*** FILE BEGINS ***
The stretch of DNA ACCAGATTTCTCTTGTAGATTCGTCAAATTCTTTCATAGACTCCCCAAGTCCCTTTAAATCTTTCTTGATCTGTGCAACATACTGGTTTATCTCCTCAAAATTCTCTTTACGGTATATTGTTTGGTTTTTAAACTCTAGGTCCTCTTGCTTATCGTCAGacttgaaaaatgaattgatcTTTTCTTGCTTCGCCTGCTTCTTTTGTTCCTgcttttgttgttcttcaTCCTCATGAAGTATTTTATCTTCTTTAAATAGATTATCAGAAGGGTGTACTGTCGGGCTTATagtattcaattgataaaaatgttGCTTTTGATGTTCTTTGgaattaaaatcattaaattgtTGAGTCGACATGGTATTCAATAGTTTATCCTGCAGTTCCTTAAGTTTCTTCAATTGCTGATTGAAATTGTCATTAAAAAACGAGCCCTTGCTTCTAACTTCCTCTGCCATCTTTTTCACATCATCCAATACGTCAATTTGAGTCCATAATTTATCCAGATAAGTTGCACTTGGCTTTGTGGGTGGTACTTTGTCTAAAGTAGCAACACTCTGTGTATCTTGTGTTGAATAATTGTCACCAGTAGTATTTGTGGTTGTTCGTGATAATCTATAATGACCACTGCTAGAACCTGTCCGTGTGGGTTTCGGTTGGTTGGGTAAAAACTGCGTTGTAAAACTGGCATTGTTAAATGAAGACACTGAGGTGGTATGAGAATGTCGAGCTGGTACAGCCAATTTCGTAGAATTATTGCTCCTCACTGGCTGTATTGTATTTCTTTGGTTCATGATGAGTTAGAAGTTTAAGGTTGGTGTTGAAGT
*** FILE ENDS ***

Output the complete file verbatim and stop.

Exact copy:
The stretch of DNA ACCAGATTTCTCTTGTAGATTCGTCAAATTCTTTCATAGACTCCCCAAGTCCCTTTAAATCTTTCTTGATCTGTGCAACATACTGGTTTATCTCCTCAAAATTCTCTTTACGGTATATTGTTTGGTTTTTAAACTCTAGGTCCTCTTGCTTATCGTCAGacttgaaaaatgaattgatcTTTTCTTGCTTCGCCTGCTTCTTTTGTTCCTgcttttgttgttcttcaTCCTCATGAAGTATTTTATCTTCTTTAAATAGATTATCAGAAGGGTGTACTGTCGGGCTTATagtattcaattgataaaaatgttGCTTTTGATGTTCTTTGgaattaaaatcattaaattgtTGAGTCGACATGGTATTCAATAGTTTATCCTGCAGTTCCTTAAGTTTCTTCAATTGCTGATTGAAATTGTCATTAAAAAACGAGCCCTTGCTTCTAACTTCCTCTGCCATCTTTTTCACATCATCCAATACGTCAATTTGAGTCCATAATTTATCCAGATAAGTTGCACTTGGCTTTGTGGGTGGTACTTTGTCTAAAGTAGCAACACTCTGTGTATCTTGTGTTGAATAATTGTCACCAGTAGTATTTGTGGTTGTTCGTGATAATCTATAATGACCACTGCTAGAACCTGTCCGTGTGGGTTTCGGTTGGTTGGGTAAAAACTGCGTTGTAAAACTGGCATTGTTAAATGAAGACACTGAGGTGGTATGAGAATGTCGAGCTGGTACAGCCAATTTCGTAGAATTATTGCTCCTCACTGGCTGTATTGTATTTCTTTGGTTCATGATGAGTTAGAAGTTTAAGGTTGGTGTTGAAGT